The heroic 1952 rescue of 32 crew members aboard the sinking tanker Pendelton was dramatized in the recent movie “The Finest Hours.” The Chatham Historical Society will recognize its 65th anniversary with events hosted at the Atwood House & Museum that include a special screening of a documentary film of several witnesses who shared their memories of that day.
The hero of the story, BM1 Bernard Webber, is not alive to participate in the commemoration, but he was contacted before the 50th anniversary of the rescue and his version of events are reflected in an article that appeared in the Naval Institute Proceedings in December 2001 and was reproduced on the U.S. Coast Guard’s website.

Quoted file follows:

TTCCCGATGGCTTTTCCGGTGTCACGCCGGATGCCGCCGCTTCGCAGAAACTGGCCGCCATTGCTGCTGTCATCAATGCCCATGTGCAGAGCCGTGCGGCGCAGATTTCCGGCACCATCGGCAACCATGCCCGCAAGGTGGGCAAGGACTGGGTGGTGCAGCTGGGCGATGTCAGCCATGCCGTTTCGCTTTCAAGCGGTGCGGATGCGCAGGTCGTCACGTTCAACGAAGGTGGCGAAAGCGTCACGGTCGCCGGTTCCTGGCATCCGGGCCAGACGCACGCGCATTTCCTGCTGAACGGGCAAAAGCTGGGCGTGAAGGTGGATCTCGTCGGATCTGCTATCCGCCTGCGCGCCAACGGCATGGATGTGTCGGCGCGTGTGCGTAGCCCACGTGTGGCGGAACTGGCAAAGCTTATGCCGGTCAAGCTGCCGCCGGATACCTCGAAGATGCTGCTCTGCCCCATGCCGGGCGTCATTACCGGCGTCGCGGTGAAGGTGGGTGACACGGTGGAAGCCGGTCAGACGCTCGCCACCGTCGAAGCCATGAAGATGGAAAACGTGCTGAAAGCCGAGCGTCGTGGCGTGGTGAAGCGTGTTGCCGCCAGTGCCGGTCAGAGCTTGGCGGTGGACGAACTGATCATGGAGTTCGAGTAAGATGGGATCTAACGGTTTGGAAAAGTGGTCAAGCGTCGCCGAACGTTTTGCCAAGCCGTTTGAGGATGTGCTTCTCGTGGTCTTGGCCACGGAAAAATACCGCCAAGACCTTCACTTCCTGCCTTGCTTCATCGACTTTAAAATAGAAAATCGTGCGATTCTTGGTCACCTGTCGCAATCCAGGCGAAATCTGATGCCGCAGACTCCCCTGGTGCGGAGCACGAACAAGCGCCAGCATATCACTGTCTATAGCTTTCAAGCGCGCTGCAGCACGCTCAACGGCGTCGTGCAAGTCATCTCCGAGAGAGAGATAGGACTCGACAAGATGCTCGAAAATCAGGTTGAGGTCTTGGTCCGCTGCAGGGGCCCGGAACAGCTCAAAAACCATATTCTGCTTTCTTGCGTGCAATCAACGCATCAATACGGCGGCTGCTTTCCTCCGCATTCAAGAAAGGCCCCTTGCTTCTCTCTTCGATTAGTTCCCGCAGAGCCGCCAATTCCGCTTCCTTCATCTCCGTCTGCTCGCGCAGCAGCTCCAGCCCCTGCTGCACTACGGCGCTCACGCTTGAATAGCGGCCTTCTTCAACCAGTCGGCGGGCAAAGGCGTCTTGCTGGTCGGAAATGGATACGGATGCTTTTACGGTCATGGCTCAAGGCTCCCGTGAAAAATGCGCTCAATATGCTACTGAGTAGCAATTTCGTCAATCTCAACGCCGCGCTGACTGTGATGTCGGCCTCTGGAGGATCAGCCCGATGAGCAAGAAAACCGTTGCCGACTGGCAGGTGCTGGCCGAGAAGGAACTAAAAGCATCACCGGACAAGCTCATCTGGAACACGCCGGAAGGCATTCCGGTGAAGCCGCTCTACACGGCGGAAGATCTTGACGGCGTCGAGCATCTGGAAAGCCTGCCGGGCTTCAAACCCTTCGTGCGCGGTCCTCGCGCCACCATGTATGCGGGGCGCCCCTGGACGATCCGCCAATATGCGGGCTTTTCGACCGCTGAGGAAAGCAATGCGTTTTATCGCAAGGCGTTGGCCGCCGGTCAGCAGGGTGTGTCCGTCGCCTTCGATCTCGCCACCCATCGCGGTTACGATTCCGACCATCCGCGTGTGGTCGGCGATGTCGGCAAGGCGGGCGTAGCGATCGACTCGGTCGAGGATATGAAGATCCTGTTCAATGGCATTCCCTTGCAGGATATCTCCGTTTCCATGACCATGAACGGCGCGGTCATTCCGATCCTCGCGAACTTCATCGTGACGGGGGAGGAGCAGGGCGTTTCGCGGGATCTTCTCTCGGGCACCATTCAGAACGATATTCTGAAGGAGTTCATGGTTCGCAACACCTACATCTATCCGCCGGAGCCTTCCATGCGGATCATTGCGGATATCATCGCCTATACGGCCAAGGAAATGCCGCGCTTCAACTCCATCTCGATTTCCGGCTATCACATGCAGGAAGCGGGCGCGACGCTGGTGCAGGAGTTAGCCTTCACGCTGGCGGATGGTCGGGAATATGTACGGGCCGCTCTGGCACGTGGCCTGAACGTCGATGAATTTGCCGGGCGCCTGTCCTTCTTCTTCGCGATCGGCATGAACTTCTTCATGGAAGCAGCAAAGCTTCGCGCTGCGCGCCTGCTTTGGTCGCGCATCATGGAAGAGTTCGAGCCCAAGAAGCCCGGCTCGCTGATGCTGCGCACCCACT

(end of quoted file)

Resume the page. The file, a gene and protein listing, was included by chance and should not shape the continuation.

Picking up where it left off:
In their 36-foot motorboat Webber and his all-volunteer crew faced heavy seas in crossing a sandbar to reach the broken Pendleton. Pushed on its side by enormous waves, Webber’s self-righting lifeboat recovered each time, but its engines had to be restarted and in one dunking the compass was washed off its mount. Only with Webber’s remarkable skills as a boat handler and navigator, was the boat able to reach the Pendleton, rescue the crew in its stern, and return safely to Chatham. Thanks to the efforts of Webber and his three crewmen, all but one of those Pendleton crew members survived the ordeal. (The seven men who were in the bow of the vessel perished after the boat broke in two.)
Based on submission from the Society’s affiliate U.S. Life-Saving Service Heritage Association, February 15, 2017
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